Queen Maeve and Stormfront…bond?!

    Queen Maeve and Stormfront…bond

    Well, not bonding, more like quiet manipulation on Stormfront’s end, but hey, up until this point in the story, she was the quirky Insta-savvy new chick, so give us a break, eh?! But having said that, including this scene in the show would have made the look Queen Maeve gave to Stormfront once the Nazi news broke make a lot more sense.

    This deleted scene also addresses an info leak, but one that Vought still successfully managed to contain. We’re talking about the leaked existence of Compound V, of course, and the fact that Supes were made in infirmaries. Maeve is watching the whole thing play out on TV alongside Stormfront when she asks the latter if she knew about this; this being Compound V, the fact that Vought had been injecting babies with the formula for years, and that she herself was one of those babies; and as far as she knew, so was Stormfront.

    Stormfront categorically denies this, of course, but uses the tactic of seeding doubt in people’s minds by asking Maeve if she was really surprised that this was true. She then goes into a bit of a rant, really, when she says that the decision to monetize Compound V subjects was likely the result of a board meeting, and we think she is specifically talking about Stan Edgar here because after Stan took over, Vought, they stopped injecting adults with Compound V; as was the case for most of the members of Payback.

    The look Maeve gives her is one of compassion, weirdly enough, because, as we have mentioned already, no one knew just how crazy and evil Stormfront was up to this point. If this scene was added to Season 2, it would have given us a lot more clarity behind the reason Maeve decided to help out Starlight beyond the simple reason of getting Frenchie to say, “Girls do get it done!”

    And once again, it’s criminal that most of Dominique McElligott’s best scenes were left on the cutting room floor, because this is some utterly compelling stuff we’re missing out on here. We understand that Maeve is not the primary focus of the show, but can we please get a short film that includes all of these amazing scenes so we can appreciate the actor’s performance the way we want to? That’d be amazing, Amazon.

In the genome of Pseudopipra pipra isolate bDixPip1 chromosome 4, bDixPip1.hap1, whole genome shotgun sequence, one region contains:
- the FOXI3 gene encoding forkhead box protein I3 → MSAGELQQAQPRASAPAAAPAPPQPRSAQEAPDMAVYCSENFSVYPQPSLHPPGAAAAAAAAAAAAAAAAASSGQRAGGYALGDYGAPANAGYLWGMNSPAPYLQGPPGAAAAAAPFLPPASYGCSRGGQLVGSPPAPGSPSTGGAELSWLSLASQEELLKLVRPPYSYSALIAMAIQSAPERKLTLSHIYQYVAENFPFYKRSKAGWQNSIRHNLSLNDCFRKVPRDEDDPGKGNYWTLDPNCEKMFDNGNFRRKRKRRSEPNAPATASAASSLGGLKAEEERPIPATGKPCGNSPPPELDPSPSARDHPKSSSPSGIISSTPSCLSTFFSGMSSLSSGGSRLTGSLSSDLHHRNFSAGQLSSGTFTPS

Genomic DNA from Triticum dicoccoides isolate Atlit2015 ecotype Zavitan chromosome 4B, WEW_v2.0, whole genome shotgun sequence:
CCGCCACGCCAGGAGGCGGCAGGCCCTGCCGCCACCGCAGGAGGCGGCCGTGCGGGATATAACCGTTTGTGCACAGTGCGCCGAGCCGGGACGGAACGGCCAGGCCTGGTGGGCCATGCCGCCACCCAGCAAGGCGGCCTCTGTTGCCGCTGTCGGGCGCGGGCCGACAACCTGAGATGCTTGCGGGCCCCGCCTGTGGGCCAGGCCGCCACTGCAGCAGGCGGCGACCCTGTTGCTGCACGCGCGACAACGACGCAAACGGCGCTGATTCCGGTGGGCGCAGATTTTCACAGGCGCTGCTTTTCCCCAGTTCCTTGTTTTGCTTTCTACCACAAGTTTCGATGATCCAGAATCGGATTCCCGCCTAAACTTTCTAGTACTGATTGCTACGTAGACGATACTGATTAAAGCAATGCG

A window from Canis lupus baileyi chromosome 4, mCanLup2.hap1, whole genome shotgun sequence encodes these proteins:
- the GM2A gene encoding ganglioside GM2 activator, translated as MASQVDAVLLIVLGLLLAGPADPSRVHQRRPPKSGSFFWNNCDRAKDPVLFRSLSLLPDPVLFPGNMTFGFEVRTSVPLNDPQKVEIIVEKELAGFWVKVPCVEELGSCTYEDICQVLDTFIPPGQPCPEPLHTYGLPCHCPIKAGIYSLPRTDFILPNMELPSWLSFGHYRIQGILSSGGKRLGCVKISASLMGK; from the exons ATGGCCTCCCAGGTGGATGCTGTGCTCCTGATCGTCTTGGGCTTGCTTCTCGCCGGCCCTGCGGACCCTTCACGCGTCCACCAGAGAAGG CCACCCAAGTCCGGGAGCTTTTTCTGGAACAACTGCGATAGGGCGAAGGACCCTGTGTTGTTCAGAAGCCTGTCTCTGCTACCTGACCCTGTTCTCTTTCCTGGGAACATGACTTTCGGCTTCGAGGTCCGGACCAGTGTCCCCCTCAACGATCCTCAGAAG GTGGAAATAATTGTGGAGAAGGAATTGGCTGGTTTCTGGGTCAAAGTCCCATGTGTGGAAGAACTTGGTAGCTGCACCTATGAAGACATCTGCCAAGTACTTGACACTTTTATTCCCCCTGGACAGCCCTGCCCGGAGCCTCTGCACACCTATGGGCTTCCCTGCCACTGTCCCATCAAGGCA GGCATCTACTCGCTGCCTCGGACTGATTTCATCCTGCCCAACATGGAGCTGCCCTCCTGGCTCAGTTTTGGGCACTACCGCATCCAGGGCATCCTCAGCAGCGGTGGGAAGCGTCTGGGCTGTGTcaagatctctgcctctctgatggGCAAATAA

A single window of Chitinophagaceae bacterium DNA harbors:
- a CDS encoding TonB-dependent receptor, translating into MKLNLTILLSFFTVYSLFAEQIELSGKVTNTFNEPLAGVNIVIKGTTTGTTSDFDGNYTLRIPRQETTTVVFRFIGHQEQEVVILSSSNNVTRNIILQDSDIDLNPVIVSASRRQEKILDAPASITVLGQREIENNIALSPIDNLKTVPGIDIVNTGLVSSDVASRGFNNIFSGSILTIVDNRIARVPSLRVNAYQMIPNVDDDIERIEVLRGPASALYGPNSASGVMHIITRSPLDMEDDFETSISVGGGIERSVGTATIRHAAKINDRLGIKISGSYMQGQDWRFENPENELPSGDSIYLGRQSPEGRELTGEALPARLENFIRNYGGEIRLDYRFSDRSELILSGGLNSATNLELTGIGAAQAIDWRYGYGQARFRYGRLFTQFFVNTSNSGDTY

M.M.’s Dollhouse

    M.M.’s Dollhouse

    Short, OCD, and way off what it was originally meant to represent; this scene is Mother’s Milk watered down to 30 seconds of Laz Alonso-flavoured perfection. So in the first half of season 2, M.M. is holding his own sanity together by building a dollhouse. Yep, you heard us; a dollhouse. Now, this shouldn’t be surprising considering Marvin is a very doting father who wants to set a great example for his daughter Janine. But what is surprising is what he ends up doing with the dollhouse. See, M.M. constructs the dollhouse knowing that he was probably never going to see his daughter again.

    In his mind, he just had to keep going, because if he stopped, then that nagging feeling in the back of his head would manifest itself in ugly ways. So, he keeps working on it, and this deleted scene sees him actually complete the entire thing. But while he’s putting his finishing touches on it, he realises that there was literally no point in him having made this dollhouse, because how will he even get it to Janine in the first place?

    He was a wanted criminal, don’t forget, and on the run from literally every major law enforcement agency in the United States; and Vought. So, what he does instead, is he gifts the dollhouse to another person who was working with Frenchie at their season 2 hideout.

    This person also happens to have a daughter who is about Janine’s age, so Marvin makes his peace with the fact that he at least put a smile on someone’s face with his efforts, and that he’d have to accept himself if he ever wanted his daughter to do the same, which is exactly what he does in the penultimate episode of Season 3. And speaking of Season 3…

    Season 3

    Crimson Countess Death Scene was a LOT longer

    Crimson Countess Death Scene was a LOT longer

    How much longer? We couldn’t tell you. But what we can tell you is what we got wasn’t what was originally planned. Jensen Ackles revealed in an interview that the original confrontation between Soldier Boy and Crimson Countess was supposed to go down very differently.